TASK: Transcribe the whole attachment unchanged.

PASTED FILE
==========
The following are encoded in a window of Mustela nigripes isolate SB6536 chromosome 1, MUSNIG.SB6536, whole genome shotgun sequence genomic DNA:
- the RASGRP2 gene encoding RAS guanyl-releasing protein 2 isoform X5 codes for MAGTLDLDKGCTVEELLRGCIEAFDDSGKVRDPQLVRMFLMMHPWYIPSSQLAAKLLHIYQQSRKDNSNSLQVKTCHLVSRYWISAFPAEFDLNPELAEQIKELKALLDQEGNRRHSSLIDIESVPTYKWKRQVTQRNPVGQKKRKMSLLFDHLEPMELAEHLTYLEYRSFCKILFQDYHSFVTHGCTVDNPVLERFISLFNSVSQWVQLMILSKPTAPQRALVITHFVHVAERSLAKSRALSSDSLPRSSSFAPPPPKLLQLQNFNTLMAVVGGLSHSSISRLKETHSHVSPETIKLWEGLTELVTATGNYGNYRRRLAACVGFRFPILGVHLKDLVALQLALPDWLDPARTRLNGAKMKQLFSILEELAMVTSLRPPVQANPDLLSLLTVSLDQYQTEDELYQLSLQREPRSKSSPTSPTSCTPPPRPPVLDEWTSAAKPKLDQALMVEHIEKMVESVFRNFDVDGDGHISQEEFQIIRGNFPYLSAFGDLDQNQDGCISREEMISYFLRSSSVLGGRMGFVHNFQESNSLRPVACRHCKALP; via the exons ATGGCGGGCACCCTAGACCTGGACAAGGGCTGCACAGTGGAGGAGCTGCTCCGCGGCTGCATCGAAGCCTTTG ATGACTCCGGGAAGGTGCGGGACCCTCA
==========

The following are encoded in a window of Mustela nigripes isolate SB6536 chromosome 1, MUSNIG.SB6536, whole genome shotgun sequence genomic DNA:
- the RASGRP2 gene encoding RAS guanyl-releasing protein 2 isoform X5 codes for MAGTLDLDKGCTVEELLRGCIEAFDDSGKVRDPQLVRMFLMMHPWYIPSSQLAAKLLHIYQQSRKDNSNSLQVKTCHLVSRYWISAFPAEFDLNPELAEQIKELKALLDQEGNRRHSSLIDIESVPTYKWKRQVTQRNPVGQKKRKMSLLFDHLEPMELAEHLTYLEYRSFCKILFQDYHSFVTHGCTVDNPVLERFISLFNSVSQWVQLMILSKPTAPQRALVITHFVHVAERSLAKSRALSSDSLPRSSSFAPPPPKLLQLQNFNTLMAVVGGLSHSSISRLKETHSHVSPETIKLWEGLTELVTATGNYGNYRRRLAACVGFRFPILGVHLKDLVALQLALPDWLDPARTRLNGAKMKQLFSILEELAMVTSLRPPVQANPDLLSLLTVSLDQYQTEDELYQLSLQREPRSKSSPTSPTSCTPPPRPPVLDEWTSAAKPKLDQALMVEHIEKMVESVFRNFDVDGDGHISQEEFQIIRGNFPYLSAFGDLDQNQDGCISREEMISYFLRSSSVLGGRMGFVHNFQESNSLRPVACRHCKALP; via the exons ATGGCGGGCACCCTAGACCTGGACAAGGGCTGCACAGTGGAGGAGCTGCTCCGCGGCTGCATCGAAGCCTTTG ATGACTCCGGGAAGGTGCGGGACCCTCA